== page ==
- Curriculum/Education Article
- Open Access
What Conceptions do Greek School Students Form about Biological Evolution?
© Springer Science + Business Media, LLC 2008 2008
- Received: 11 January 2008
- Accepted: 14 April 2008
- Published: 3 June 2008
In Greece, since 2000, the teaching of evolutionary theory is restricted solely to lower (junior) high school and specifically to ninth grade. Even though the theory of evolution is included to the 12th grade biology textbook, it is not taught in Greek upper (senior) high schools. This study presents research conducted on the conceptions of Greek students regarding issues set out in the theory of evolution after the formal completion of the teaching of the theory. The sample comprised 411 10th grade students from 12 different schools. The research results show that the students appear to have a positive view of the idea of evolution, the evolution of man, and the common origin of organisms. However, they have retained many alternative views, or else they are completely in ignorance of basic issues in evolutionary theory regarding: what is considered evolution in biology, the main mechanism of evolutionary changes in what is considered natural selection, what the theory of evolution actually explains, and what the word theory means in science. At least in Greece, these views still prevail because the theory of evolution is marginalized in the teaching of biology in Greek schools, and biology education does not help students formulate overall conceptual structures to enable them to understand the question of biological change.
- Biology teaching
- Evolution education
- Students’ conceptions
Readers of the journal Evolution: Education and Outreach may know that national science academies of 67 countries that belong to the network ΙAP (Inter Academy Panel—a global network of science academies) cosigned a proclamation encouraging the public, teachers, and parents to provide school pupils with instruction in evolution (IAP 2006). However, what is not exactly known and which is interesting is what actually occurs in the various countries and for what reasons. Among the national science academies which cosigned the abovementioned proclamation was the Greek Academy, the Academy of Athens. As in other countries, there are also problems in Greece with the teaching of the theory of evolution. In this article, we wanted to make a contribution to the exchange of information and research experience in what is occurring in various countries in the world with regard to the teaching of evolution.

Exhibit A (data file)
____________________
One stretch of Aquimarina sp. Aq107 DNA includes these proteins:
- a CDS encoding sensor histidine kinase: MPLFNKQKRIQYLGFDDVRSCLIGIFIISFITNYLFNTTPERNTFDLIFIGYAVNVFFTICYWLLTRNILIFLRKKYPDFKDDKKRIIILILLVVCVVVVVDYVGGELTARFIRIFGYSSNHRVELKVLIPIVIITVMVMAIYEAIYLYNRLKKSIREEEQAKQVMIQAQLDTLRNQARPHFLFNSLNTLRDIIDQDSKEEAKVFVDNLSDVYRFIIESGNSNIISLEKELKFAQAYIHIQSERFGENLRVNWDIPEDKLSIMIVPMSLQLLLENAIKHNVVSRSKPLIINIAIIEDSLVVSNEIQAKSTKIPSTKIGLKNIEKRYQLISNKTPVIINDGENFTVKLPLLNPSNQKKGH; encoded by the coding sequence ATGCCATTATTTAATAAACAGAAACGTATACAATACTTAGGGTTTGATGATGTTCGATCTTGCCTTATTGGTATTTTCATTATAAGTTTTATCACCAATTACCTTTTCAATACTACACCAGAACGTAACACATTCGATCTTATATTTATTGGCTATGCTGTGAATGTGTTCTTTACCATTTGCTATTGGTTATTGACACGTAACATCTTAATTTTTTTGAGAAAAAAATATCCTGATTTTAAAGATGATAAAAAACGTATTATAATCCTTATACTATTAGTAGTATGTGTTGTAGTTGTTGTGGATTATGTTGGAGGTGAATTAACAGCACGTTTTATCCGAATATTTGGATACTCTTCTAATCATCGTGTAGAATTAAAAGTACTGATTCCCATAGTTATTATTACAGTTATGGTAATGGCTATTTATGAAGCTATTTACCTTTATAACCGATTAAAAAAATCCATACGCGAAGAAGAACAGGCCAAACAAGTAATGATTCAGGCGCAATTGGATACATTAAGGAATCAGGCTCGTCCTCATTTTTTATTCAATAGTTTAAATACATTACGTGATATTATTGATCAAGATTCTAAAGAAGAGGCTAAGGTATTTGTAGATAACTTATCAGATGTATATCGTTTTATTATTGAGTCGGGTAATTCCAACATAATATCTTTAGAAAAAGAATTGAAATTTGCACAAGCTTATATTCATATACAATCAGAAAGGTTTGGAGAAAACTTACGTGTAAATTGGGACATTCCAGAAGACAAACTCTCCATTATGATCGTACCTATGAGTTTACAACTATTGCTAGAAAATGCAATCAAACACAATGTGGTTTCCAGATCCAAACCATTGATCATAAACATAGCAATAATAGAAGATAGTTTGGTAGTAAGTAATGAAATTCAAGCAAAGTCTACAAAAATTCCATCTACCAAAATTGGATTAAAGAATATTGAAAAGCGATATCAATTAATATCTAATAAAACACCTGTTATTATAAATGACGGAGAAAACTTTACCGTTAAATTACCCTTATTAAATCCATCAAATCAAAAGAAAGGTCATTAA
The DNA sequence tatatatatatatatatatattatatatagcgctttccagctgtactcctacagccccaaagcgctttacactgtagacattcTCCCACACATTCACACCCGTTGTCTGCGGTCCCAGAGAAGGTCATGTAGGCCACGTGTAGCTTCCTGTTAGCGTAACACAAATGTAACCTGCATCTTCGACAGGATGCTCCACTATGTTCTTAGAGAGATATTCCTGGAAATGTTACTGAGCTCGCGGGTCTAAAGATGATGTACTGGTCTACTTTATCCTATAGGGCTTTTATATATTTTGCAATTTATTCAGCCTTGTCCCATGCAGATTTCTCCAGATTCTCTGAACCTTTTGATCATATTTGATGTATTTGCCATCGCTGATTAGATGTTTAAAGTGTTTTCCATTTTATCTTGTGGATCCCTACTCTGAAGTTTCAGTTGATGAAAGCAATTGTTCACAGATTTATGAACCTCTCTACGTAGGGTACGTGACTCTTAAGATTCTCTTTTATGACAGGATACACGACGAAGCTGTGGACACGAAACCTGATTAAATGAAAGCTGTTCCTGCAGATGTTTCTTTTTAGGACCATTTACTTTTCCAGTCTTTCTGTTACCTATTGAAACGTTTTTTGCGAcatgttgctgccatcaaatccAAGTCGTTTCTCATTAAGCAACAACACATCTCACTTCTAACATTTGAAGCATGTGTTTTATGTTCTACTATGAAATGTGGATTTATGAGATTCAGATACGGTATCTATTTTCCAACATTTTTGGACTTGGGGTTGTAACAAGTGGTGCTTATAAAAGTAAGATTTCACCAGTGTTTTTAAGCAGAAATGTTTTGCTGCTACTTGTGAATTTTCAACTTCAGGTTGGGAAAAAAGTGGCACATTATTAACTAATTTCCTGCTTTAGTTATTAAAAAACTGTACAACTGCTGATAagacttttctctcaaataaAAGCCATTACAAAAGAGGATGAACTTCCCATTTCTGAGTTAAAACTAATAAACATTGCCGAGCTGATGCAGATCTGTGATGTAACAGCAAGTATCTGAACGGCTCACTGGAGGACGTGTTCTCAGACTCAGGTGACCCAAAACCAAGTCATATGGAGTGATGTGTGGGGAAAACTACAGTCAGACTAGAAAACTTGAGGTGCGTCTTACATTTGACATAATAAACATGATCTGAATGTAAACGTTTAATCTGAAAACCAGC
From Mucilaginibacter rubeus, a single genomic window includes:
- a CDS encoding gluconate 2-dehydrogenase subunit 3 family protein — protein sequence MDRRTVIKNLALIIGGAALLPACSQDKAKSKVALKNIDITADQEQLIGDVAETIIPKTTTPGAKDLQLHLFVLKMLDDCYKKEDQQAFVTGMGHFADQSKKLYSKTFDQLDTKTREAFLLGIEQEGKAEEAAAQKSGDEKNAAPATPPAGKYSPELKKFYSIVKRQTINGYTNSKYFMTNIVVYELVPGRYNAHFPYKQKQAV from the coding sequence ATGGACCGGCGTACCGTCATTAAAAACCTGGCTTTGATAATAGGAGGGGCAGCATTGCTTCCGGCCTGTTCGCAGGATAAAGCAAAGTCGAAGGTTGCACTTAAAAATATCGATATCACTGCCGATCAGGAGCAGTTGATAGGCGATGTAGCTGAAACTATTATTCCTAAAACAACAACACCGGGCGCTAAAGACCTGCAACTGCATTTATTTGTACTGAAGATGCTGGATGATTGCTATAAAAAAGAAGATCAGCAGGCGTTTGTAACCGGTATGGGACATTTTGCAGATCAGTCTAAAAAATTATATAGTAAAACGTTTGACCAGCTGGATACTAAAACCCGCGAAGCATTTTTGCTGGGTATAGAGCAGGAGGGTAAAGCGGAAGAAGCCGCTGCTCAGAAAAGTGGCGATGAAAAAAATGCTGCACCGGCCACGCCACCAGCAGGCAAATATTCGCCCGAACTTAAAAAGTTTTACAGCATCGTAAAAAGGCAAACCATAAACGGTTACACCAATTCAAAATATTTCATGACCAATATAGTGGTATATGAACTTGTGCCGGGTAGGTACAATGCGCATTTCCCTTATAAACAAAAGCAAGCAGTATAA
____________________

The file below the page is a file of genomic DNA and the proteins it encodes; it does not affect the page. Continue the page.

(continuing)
Naturally, we are already apprised of a number of published articles referring to the manner and conditions in which evolution is taught in the USA (Moore 1998–1999, 2000; Lerner 2000; Good 2003). Also useful are studies of the way evolution is presented in the American school curriculum and textbooks, such as Skoog (1984, 2005), Rosenthal (1985), and Swarts et al. (1994). Other information on the teaching of evolution in the USA is included in studies of teachers’ stance and other factors related to opposition to evolution, that is, creationism in the USA (Tatina 1989; Zimmerman 1991; Shankar and Skoog 1993; Osif 1997; Aguillard 1999; Meadows et al. 2000; Rutledge and Warden 2000; Rutledge and Mitchell 2002; Moore 2004; Griffith and Brem 2004; Trani 2004). Nevertheless, there are fewer articles on the situation in other countries than in the USA. Recently, in the first issue of the journal Evolution: Education and Outreach, there were two enlightening references to creationism in Germany (Kutschera 2008) and the creationist teaching in science at schools in the UK (Williams 2008). Also informative was an article on the views of Scottish biology students regarding the teaching of evolution (Downie and Barron 2000). In Spain, Barberá et al. (1999), in a survey of the Spanish biology curriculum during the twentieth century, refer among other things to pressure exerted by various social groups in the past aimed at influencing the curricula in such a way as to restrict the teaching of evolution. Moreover, Swarts et al. (1994) in their comparison of American, Chinese, and Soviet biology textbooks found that while textbooks in the USSR did have an emphasis on evolution, they neglected other issues. In comparison, Chinese textbooks introduced a far smaller number of issues, while American textbooks presented a large variety of evolutionary issues.